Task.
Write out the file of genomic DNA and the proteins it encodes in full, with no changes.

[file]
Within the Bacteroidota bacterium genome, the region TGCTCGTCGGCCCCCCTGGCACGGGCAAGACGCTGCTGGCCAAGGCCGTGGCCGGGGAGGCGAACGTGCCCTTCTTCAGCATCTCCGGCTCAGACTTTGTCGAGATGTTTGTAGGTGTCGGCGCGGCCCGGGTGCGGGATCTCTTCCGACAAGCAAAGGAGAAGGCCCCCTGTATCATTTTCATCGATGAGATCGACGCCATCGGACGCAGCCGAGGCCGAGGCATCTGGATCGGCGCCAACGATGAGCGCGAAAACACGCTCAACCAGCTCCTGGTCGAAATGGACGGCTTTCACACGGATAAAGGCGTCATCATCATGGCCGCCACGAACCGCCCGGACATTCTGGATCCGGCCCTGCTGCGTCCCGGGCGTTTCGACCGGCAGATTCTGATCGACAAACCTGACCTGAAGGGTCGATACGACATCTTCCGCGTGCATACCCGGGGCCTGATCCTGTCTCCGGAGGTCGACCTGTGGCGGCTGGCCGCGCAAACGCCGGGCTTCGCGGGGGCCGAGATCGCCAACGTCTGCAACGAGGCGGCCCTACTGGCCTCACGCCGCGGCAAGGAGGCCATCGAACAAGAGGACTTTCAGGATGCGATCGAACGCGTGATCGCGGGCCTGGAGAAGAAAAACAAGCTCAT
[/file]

Within the Bacteroidota bacterium genome, the region TGCTCGTCGGCCCCCCTGGCACGGGCAAGACGCTGCTGGCCAAGGCCGTGGCCGGGGAGGCGAACGTGCCCTTCTTCAGCATCTCCGGCTCAGACTTTGTCGAGATGTTTGTAGGTGTCGGCGCGGCCCGGGTGCGGGATCTCTTCCGACAAGCAAAGGAGAAGGCCCCCTGTATCATTTTCATCGATGAGATCGACGCCATCGGACGCAGCCGAGGCCGAGGCATCTGGATCGGCGCCAACGATGAGCGCGAAAACACGCTCAACCAGCTCCTGGTCGAAATGGACGGCTTTCACACGGATAAAGGCGTCATCATCATGGCCGCCACGAACCGCCCGGACATTCTGGATCCGGCCCTGCTGCGTCCCGGGCGTTTCGACCGGCAGATTCTGATCGACAAACCTGACCTGAAGGGTCGATACGACATCTTCCGCGTGCATACCCGGGGCCTGATCCTGTCTCCGGAGGTCGACCTGTGGCGGCTGGCCGCGCAAACGCCGGGCTTCGCGGGGGCCGAGATCGCCAACGTCTGCAACGAGGCGGCCCTACTGGCCTCACGCCGCGGCAAGGAGGCCATCGAACAAGAGGACTTTCAGGATGCGATCGAACGCGTGATCGCGGGCCTGGAGAAGAAAAACAAGCTCAT